You are not currently logged in.
Access JSTOR through your library or other institution:
Some Aspects of Negation in English
Vol. 99, No. 3, Game Theoretical Semantics (Jun., 1994), pp. 345-360
Published by: Springer
Stable URL: http://www.jstor.org/stable/20117908
Page Count: 16
You can always find the topics here!Topics: Games, Logical theorems, Lexical quantifiers, Logical disjunction, Contradictories, Formal languages, Imperfect information, Theoretical linguistics, Natural language, Syntactics
Were these topics helpful?See something inaccurate? Let us know!
Select the topics that are inaccurate.
Preview not available
I introduce a formal language called the language of informational independence (IL-language, for short) that extends an ordinary first-order language in a natural way. This language is interpreted in terms of semantical games of imperfect information. In this language, one can define two negations: (i) strong or dual negation, and (ii) weak or contradictory negation. The latter negation, unlike the former, can occur only sentence-initially. Then I argue that, to a certain extent, the two negations match the distinction existing in natural languages between sentential and constituent negation. As a corollary, I derive the fact that there are no mechanical rules for forming the contradictory negation of an English sentence.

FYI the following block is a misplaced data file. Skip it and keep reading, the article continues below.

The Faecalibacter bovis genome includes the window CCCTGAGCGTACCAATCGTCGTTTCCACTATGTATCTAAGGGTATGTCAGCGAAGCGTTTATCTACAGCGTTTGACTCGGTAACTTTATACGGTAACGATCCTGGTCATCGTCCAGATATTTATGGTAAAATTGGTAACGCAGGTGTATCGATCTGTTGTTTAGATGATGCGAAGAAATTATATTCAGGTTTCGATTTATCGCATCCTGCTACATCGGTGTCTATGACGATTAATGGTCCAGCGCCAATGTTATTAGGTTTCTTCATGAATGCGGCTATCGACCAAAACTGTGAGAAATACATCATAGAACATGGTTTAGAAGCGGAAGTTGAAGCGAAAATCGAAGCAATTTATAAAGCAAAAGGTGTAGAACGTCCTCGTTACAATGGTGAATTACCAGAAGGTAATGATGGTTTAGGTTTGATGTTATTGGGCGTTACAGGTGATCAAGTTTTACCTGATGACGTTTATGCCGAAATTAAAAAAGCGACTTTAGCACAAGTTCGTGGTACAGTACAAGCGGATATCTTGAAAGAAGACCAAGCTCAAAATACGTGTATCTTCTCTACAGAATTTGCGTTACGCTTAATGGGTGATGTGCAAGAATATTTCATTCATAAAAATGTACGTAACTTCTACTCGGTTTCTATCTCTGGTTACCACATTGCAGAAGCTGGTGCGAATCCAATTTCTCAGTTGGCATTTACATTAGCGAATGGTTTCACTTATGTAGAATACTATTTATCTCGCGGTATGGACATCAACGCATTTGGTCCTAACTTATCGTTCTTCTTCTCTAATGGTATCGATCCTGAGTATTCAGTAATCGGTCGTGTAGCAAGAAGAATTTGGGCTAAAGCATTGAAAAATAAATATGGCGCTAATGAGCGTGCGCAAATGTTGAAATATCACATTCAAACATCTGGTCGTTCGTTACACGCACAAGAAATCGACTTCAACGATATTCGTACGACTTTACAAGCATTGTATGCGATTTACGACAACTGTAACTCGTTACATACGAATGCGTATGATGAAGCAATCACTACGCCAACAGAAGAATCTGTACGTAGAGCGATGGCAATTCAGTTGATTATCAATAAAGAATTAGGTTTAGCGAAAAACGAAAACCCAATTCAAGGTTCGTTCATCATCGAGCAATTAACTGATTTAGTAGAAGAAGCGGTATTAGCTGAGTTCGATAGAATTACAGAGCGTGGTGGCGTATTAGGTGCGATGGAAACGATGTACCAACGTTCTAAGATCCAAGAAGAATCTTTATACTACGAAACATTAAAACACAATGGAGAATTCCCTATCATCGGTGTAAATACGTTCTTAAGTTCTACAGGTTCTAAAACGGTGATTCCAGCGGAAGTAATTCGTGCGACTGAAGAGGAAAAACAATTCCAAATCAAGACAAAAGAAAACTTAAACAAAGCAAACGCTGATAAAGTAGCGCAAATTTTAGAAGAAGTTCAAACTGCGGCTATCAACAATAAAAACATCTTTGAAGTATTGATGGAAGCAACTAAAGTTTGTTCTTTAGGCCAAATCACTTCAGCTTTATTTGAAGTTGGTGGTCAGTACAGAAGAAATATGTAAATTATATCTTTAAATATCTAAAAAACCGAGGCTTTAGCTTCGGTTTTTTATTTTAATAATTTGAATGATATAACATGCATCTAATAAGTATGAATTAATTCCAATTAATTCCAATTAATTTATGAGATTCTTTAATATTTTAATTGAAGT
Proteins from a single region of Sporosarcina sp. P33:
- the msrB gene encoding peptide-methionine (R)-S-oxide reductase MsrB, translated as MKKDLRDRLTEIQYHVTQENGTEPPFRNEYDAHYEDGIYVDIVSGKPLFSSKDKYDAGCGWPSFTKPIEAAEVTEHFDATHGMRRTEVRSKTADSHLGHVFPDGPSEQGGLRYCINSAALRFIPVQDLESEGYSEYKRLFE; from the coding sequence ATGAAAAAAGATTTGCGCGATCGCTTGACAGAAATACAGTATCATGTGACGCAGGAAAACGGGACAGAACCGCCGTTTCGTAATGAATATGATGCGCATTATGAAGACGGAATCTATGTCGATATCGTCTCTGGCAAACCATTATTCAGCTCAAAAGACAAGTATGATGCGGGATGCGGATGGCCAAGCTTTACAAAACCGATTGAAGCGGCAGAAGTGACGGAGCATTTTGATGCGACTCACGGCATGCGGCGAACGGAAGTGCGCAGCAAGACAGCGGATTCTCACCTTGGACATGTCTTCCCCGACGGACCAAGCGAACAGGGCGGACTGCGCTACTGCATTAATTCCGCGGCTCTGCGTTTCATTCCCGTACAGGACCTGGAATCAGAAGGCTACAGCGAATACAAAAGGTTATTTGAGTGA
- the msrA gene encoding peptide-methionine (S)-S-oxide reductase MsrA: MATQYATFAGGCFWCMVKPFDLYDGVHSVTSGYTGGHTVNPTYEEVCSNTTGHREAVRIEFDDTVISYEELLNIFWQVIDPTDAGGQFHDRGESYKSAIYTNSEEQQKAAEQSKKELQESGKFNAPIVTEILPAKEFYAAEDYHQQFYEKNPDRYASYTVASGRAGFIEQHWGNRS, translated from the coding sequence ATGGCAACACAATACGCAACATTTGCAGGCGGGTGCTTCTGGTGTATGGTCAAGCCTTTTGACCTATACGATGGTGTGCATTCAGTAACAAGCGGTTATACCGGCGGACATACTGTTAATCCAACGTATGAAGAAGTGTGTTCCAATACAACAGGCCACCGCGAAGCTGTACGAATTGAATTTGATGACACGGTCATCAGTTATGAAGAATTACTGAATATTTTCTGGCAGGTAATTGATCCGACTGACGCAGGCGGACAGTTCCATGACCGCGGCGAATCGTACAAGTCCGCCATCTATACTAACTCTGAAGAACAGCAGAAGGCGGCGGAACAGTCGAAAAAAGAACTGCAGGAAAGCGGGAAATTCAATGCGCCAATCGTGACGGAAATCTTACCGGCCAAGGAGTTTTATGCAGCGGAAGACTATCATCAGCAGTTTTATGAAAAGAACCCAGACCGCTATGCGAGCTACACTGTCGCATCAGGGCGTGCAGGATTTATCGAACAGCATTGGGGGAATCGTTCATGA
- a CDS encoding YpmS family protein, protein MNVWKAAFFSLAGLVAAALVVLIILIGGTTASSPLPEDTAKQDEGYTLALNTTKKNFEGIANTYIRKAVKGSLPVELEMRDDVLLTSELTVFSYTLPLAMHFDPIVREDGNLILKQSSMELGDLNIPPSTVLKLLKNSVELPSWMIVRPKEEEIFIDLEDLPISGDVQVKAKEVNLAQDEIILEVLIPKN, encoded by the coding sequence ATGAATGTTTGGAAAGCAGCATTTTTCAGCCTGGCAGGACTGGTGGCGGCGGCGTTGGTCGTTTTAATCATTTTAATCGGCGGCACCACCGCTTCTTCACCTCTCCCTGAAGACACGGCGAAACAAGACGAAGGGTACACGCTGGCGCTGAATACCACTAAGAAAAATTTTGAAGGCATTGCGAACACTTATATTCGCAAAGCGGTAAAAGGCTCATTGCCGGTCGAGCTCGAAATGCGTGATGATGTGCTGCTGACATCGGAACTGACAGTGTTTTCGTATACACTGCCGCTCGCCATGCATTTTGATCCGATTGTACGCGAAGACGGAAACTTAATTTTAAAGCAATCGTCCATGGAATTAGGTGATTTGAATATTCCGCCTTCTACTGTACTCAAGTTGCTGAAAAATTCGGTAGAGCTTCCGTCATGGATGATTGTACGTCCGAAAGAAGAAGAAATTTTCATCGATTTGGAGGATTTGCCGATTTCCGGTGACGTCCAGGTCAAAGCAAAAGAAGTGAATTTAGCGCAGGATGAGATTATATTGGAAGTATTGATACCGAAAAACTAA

Synthese © 1994 Springer